In my first weeks on LinkedIn, I friended connected with most everyone I “knew” from both my in-person and online life who had also already joined. In the many years since, I have added three times that many contacts. Most of these people I have never met, and certainly never worked with. Of the ones I have met, 3/4 are friends, family, or people I have only encountered in passing. Again…never worked with them. And yet, now every time I visit the site (sucker!), I am asked to vouch for their professional abilities. In a broad range of fields in which I am not qualified, and so cannot judge their aptitude. Assuming I had ever even seen their work. Which I almost never have. Which should make it an easy pass…and yet so many of them have endorsed me, it feels awkward. Note that: I have been endorsed for everything from Graphic Design to Storytelling, and I actually do both of those quite well, but more than 20 people have endorsed me for Graphic Design and no more than eight of them have ever seen my work. Honestly, most of my endorsements are from people who have never seen what I can actually do, and while I refuse to endorse anyone for anything for which I have not seen the proof of their work, it pains me to skip screen after screen of acquaintances who I know have already blurred that line for me.

The bigger problem is that this is systematic of our culture: we’re all so happily playing pretend online that we dilute any sense of truth when we try to apply online activities to the physical world. We have “friends” and “colleagues”, we “support” causes and give “gifts” with neither longevity nor meaning, nor even the value of our time and considered thought in choosing them. As someone who spends much of every day focused on the world online, I’m only too aware that social media is the new God. Everything we build, every effort we make in the online world is marketed to it. We gauge the value of our ideas by it. We make or break businesses based on it. And yet, at the end of the day, it doesn’t measure real opinions, real values, or careful thought…it measures whether something had enough punch to grab our short attention spans for long enough to hit “share” or “like”.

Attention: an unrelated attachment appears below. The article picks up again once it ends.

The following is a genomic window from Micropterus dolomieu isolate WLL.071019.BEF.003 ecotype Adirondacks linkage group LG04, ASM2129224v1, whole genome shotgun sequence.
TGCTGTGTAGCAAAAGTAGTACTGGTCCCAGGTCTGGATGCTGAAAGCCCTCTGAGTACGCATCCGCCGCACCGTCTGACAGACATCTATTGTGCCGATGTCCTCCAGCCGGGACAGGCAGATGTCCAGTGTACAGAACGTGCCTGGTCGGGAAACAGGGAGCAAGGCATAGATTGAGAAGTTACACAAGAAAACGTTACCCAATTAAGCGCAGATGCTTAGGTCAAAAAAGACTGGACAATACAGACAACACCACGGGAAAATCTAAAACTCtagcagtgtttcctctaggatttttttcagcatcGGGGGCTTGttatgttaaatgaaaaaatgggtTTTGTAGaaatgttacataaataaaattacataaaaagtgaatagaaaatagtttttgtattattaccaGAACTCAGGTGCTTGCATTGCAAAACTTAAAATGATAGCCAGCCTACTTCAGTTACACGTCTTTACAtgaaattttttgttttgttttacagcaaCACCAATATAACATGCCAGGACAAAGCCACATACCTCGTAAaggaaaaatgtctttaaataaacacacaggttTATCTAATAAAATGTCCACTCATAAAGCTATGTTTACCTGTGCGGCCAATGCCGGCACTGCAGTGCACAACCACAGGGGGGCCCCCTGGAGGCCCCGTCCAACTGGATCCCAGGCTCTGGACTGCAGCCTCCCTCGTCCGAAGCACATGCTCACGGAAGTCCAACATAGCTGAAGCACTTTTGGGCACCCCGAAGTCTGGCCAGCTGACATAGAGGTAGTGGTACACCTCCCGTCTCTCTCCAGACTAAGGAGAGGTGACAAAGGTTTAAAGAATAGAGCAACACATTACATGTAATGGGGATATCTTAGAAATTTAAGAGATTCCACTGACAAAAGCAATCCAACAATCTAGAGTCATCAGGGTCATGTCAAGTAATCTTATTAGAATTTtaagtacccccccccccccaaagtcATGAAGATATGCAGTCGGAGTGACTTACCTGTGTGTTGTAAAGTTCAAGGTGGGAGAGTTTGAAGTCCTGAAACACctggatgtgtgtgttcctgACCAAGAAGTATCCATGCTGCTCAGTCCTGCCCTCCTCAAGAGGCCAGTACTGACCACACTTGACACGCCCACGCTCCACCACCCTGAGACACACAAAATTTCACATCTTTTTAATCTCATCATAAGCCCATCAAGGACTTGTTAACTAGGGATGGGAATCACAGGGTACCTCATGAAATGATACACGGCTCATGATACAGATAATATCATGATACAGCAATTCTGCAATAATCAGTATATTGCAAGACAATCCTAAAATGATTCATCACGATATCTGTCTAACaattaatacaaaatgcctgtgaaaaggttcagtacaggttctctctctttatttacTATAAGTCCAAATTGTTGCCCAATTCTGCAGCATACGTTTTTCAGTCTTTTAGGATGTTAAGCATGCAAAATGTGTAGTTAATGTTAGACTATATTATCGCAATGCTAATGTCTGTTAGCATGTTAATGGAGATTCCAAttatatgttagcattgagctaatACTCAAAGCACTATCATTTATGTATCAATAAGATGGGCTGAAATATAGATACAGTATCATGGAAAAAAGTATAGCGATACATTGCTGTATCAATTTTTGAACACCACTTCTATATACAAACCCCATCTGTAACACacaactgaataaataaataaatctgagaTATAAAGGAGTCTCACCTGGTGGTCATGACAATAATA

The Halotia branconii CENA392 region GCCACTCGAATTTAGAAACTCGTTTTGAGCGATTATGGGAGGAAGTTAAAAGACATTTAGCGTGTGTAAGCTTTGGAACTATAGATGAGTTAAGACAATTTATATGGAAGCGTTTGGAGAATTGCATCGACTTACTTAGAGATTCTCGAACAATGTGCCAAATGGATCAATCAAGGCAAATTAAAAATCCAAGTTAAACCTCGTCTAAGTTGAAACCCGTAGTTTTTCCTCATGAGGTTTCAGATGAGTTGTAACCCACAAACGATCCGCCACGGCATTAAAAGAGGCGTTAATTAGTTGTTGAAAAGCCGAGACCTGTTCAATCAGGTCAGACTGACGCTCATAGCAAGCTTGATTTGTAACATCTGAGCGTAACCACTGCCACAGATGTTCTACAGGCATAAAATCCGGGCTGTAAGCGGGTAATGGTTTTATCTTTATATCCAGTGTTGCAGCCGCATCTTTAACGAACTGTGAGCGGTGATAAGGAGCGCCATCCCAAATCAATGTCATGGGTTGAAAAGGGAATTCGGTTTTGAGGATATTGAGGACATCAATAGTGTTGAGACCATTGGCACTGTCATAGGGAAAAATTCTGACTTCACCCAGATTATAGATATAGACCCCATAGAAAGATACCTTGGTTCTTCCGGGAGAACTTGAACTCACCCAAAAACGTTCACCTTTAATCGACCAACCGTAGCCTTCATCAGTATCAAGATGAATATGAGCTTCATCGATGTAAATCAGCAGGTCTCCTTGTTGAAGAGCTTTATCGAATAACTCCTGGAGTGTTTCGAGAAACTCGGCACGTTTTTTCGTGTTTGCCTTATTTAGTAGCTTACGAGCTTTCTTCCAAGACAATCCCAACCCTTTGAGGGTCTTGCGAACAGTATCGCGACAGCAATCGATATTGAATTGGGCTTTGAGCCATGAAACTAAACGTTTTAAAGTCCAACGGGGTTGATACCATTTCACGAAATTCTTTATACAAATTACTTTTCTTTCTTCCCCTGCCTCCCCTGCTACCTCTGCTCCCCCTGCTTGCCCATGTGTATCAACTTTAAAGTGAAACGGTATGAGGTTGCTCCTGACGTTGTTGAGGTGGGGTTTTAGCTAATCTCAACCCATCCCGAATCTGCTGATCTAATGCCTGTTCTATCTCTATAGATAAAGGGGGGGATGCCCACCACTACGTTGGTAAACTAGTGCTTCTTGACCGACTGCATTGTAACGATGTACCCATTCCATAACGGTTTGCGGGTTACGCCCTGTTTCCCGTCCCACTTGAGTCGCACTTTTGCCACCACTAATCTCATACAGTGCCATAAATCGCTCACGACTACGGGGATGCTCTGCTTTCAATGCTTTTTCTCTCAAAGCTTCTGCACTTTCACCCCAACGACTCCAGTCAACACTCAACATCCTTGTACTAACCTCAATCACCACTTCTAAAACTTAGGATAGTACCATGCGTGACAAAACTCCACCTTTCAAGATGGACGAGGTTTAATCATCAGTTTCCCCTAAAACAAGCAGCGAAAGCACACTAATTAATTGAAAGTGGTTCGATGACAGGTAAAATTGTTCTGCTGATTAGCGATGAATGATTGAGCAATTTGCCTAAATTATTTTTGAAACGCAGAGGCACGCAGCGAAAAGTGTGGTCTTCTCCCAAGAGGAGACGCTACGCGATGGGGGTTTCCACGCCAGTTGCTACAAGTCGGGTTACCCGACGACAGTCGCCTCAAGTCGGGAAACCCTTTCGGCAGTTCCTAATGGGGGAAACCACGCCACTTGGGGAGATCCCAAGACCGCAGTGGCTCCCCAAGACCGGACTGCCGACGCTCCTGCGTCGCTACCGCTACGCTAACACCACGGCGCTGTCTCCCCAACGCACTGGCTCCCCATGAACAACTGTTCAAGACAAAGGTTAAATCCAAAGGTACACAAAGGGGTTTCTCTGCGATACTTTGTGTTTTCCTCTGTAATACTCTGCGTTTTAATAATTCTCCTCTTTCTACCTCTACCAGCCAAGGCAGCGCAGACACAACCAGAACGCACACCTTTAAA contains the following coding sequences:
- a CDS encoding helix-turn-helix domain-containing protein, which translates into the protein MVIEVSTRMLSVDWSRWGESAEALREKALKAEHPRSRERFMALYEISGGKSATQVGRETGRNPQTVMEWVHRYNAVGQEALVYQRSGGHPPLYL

Social media, in all its forms, measures exactly one thing: poor impulse control.

It doesn’t have to be this way; online interactions in no way are defined by being shallow or full of false premises. But if we’re going to save ourselves from this slippery slope of one-click approbation, we need to rethink the way we view and use social media. We need to stop pretending that a click is anything more than a momentary impulse, and come up with better metrics of gauging interest, support, and value. Systems that require processes of thought and time spent in reflection or analysis. Putting the effort into building those next-wave interactive online tools is well worth the rewards in our physical world processes, and possibly even in our own characters and storylines. Imagine if we had tools that actually capitalized on the wisdom of crowds, increased understanding and tolerance, and promoted empathy and careful thought.

Perhaps you think this sounds like a faerie tale, and perhaps it is. Perhaps I just never got over those early, star-struck days of the Internet, when we were all going to become one enormous, interconnected family, with hope, tolerance, and opportunity for all. Or something like that. But the possibility of building an online world that nurtures some of the better human traits is not ridiculous, nor even out of reach. We just have to stop looking for the fast solution, the one-click answer, long enough to craft a better set of tools.